Glenn Miller Orchestra ready for Egyptian show |

Glenn Miller Orchestra ready for Egyptian show

The Glenn Miller Orchestra in its vocal arrangement. Image courtesy of the Glenn Miller Orchestra.

The Glenn Miller Orchestra has seen its share of shows. Originally founded by its late bandleader Glenn Miller in 1938, the group has played almost continuously since, pausing only for a five-year stretch between 1951 and 1956, and according to current bandleader and trombonist Larry O’Brien, the band isn’t slowing down.

"We’re always on tour," he said. "We work 300 dates a year."

The schedule means the group spends 48 weeks performing each year.

"We’ve been doing that since we reformed in 1956," O’Brien said.

This weekend, the group will take its show to the Egyptian Theatre for two performances at 2 and 7:30 p.m. April 30, presented by the Egyptian Theatre Company.

O’Brien said the show would offer the best of the Glenn Miller Orchestra. A pioneer in the swing era, the band penned numerous hits and some of the more distinctive big-band tunes from the 1930s and ’40s; the group’s set lists reflect that era.

"We do all the records that people are familiar with," said O’Brien.

Some of the group’s most prominent songs include "In the Mood," "Moonlight Serenade" and "Pennsylvania 6-5000," among many others, but O’Brien said that no set song would appear in every show.

"We alternate," he explained. "We can’t do all the hits every night."

The group also includes tunes from others, from Tommy and Jimmy Dorsey to the occasional Frank Sinatra song. O’Brien explained that while the orchestra’s focus remains on Miller, a variety of styles fit with the group’s format.

"I have two very fine vocalists, and I would not shackle them to just one kind of tune," he said.

Regardless of what kind of songs the orchestra plays, O’Brien said fans shouldn’t expect a normal, run-of-the-mill big-band concert. While many groups use a swing-orchestra arrangement, playing the same classic songs, O’Brien promised that the Glenn Miller Orchestra would set itself apart.

"We play them like we’re playing them for the first time," O’Brien said. "If we don’t play [them] better than anyone else in the world, then we’re not doing our job."

The band remains almost exactly the same as it was in Miller’s time. The only difference is an additional trombone in the current lineup, O’Brien’s, and the lack of a guitar player.

In total, the group includes O’Brien, male and female vocalists, five saxophonists, four trombone players (aside from O’Brien) a pianist, a drummer and a stand-up bass player. The group first originated when Miller set out to make a new sound in 1938, continuing, with success, through the start of the Second World War, when Miller joined the United States Army to lead the Glenn Miller Army Air Force Band until a plane on which Miller was flying disappeared over France in December of 1944.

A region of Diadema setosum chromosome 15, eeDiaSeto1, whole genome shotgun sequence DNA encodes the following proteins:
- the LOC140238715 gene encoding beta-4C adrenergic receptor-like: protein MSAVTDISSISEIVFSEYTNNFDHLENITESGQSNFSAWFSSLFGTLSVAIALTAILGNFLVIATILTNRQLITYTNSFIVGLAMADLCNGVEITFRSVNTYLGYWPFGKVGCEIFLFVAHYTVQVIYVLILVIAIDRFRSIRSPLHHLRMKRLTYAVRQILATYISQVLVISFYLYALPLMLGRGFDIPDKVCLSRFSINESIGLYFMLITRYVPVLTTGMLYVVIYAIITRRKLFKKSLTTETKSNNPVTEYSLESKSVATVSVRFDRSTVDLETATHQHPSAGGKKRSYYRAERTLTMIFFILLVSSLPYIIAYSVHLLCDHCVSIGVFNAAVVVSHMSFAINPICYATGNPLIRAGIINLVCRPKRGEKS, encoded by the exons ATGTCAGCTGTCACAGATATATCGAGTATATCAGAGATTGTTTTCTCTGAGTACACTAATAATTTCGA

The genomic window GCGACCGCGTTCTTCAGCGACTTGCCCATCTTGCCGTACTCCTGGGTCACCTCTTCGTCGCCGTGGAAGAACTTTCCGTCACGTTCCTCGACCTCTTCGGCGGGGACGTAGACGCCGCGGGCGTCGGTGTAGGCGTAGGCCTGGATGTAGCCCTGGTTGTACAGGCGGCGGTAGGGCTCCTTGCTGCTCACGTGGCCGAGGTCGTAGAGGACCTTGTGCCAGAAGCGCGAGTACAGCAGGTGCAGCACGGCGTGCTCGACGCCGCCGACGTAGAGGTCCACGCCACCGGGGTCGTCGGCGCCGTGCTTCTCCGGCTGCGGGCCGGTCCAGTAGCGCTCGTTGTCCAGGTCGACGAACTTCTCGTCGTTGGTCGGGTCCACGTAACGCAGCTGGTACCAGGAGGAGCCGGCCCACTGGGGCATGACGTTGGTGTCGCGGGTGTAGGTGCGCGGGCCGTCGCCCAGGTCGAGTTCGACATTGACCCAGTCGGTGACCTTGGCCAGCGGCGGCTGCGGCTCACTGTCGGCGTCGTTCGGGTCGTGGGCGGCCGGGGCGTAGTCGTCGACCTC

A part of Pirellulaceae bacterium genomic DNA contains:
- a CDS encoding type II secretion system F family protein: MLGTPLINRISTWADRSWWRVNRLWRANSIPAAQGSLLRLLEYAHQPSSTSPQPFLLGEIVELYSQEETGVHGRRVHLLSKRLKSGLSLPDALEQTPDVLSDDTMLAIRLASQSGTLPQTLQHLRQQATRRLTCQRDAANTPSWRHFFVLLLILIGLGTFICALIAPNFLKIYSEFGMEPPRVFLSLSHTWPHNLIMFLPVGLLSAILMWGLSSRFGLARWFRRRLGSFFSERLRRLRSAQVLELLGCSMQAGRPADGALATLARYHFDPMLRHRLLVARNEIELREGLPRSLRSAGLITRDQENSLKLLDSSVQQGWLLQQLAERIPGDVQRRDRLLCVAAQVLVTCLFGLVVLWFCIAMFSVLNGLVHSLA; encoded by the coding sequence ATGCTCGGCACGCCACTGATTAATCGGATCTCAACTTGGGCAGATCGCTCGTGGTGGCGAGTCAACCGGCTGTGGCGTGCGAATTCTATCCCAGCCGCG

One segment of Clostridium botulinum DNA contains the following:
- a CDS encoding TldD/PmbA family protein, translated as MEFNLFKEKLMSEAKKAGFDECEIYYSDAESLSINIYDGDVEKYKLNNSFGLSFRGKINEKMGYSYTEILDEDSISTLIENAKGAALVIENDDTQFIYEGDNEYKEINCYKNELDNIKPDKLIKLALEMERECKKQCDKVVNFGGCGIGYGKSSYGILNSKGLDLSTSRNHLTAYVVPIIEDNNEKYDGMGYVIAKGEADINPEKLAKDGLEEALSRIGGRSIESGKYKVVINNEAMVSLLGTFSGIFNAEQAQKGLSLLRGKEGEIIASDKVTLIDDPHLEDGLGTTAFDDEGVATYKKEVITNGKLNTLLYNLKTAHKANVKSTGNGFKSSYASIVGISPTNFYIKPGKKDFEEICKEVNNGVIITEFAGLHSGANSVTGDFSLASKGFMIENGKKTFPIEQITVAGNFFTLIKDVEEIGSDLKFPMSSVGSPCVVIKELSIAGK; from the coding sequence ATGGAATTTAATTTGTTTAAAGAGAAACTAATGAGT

The band continued through 1951 under the direction of lead saxophonist Tex Beneke and Ray McKinley, and after disbanding, reformed in 1956, again under the direction of McKinley. Since 1956, O’Brien is the group’s seventh leader.

"It’s something I take very seriously," he said. "I’m trying to carry on his (Miller’s) music and trying to do it with the same talent and expertise and passion that he did."

He said the band carries on the Miller tradition.

The band’s shows offer different attractions for different people. Older listeners will hear something that will remind them of their youth, he noted, while younger fans will get a view of the hit music from an earlier era.

Either audience will get to hear some swinging tunes.

"If people want to hear the old-fashioned big band the way it used to be, and the way it should be today, you should come see the Glenn Miller Orchestra," said O’Brien.

The Glenn Miller Orchestra will play at the Egyptian Theatre at 2 and 7:30 p.m., April 30. Tickets for the shows range from $12-$27 and are available from the Egyptian Theatre box office at 649-9371 or

Support Local Journalism

Support Local Journalism

Readers around Park City and Summit County make the Park Record's work possible. Your financial contribution supports our efforts to deliver quality, locally relevant journalism.

Now more than ever, your support is critical to help us keep our community informed about the evolving coronavirus pandemic and the impact it is having locally. Every contribution, however large or small, will make a difference.

Each donation will be used exclusively for the development and creation of increased news coverage.


Start a dialogue, stay on topic and be civil.
If you don't follow the rules, your comment may be deleted.

User Legend: iconModerator iconTrusted User